I worship You
with primal joy,
The light of Terce is bright, a sharp spotlight on our work. We have found the rhythm of a focus that has snapped into place, and the last intuition we have is to stop. And yet. Benedict urged stopping at this hour precisely to say, this work is not my purpose. My purpose is to praise God. In fact, monks are encouraged to drop their work tools wherever they are, whatever they are doing, when the bell for Prime rings, to remember God’s presence, and to acknowledge, as Rabbi Abraham Heschel put it, “Just to be is a blessing. Just to live, is holy.”
This hour corresponds to the season beginning with Pentecost. Imagine how the disciples, knowing that Jesus had resurrected from the dead and given them a great commission, were charged with the seriousness and fervor of the task ahead. And yet they were required to wait. And wait. And wait. The Spirit finally descended on them at the third hour: the hour of Terce (Acts 2:15) the same hour, only a few months before, in which Jesus was crucified (Mark 15:25). “The man who can articulate the movements of his inner life . . . is able slowly and consistently to remove the obstacles that prevent the Spirit from entering,” counsels Henri Nouwen in his book The Wounded Healer. “He is able to create space for Him whose heart is greater than his, whose eyes see more than his and whose hand can heal more than his.” If the fire for work comes from our own bellies, we set in motion all things small: personal agendas, careers, professions that will prove inadequate at the end of our lives. As someone observed, no one ever regretted on his deathbed that he did not spend enough time at the office.
If the fire for our vocation comes from the Spirit, the result is miraculously fulfilling. We are taught that the secret to finding our lives is to lose them for the sake of the gospel (Matthew 10:39). Pentecost celebrates the miraculous arrival of the Holy Spirit, sent to give birth to the Church. The Spirit empowered Peter to share the story of the gospel with a crowd that had gathered because the ruckus of the Spirit’s descent called loudly for their attention. At first, they charged the disciples with drunkenness, because their giddy joy was so uncontainable. When Peter explained what had happened, three thousand people “were added to their number.” Three thousand, who became the Church. The spirit of Terce is one of solidarity, of empowering the community to work as one body for the kingdom—wherever we are in the world, alone or apart.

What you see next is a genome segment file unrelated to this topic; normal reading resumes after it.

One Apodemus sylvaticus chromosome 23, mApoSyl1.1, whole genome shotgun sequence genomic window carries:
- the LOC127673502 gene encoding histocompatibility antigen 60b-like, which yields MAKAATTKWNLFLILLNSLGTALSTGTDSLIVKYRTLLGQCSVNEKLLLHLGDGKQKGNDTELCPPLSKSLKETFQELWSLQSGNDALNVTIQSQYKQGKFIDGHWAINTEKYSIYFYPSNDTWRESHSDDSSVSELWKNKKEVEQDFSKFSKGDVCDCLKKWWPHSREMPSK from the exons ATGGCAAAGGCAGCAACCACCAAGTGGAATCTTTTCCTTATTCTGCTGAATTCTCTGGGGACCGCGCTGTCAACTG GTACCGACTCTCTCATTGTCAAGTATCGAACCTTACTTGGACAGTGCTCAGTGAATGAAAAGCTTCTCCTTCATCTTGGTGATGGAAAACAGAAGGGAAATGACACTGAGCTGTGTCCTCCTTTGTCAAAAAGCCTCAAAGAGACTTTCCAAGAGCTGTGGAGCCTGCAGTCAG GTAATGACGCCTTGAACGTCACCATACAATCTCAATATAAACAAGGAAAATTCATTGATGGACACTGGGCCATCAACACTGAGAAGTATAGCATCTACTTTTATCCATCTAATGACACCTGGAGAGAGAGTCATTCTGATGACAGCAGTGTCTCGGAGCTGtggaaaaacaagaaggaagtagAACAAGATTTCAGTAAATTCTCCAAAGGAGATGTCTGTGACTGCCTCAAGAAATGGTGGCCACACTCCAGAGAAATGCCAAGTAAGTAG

The Spirit that fell at Pentecost is the same spirit within which we live today. It is not something that we make room for in a corner of our hearts, like a piece of furniture. It is rather like stepping from a vacuum into open air. Terce marks a necessary stopping to call the Spirit down upon our work so that we may continue fueled not by calculation but by obedience, not by might but by the Spirit, not by duty but by joy. “He will yet fill your mouth with laughter,” Job assures us, “and your lips with shouts of joy” (8:21).
The personality of Terce is characterized by this joy, joy that is prompted by gratitude. Joy is alive—a vivacious, sweet, tender, and powerful woman walking alongside to whom one can, every morning, express thanks for God’s blessings. Though the Hour’s prayers are short, they are potent then, and they are merely a respite fromthe work that calls anew on the heels of those prayers. Artist Denise Klitsie says of the return to work: “the space in your head where you need to go in order to interact with the work is sacred. Allow yourself to say all the things in you to say. Go deep. Accept. Trust. Go into the images.” The work remaining to be done is the same as when we stopped to pray, but we are different when we return.
—by Lauralee Farrer
excerpt from Praying the Hours in Ordinary Life (Cascade Books, 2010),
illustrations by Denise Louise Klitsie
When daylight wanes
and shadows lengthen,
to forgive is to make whole.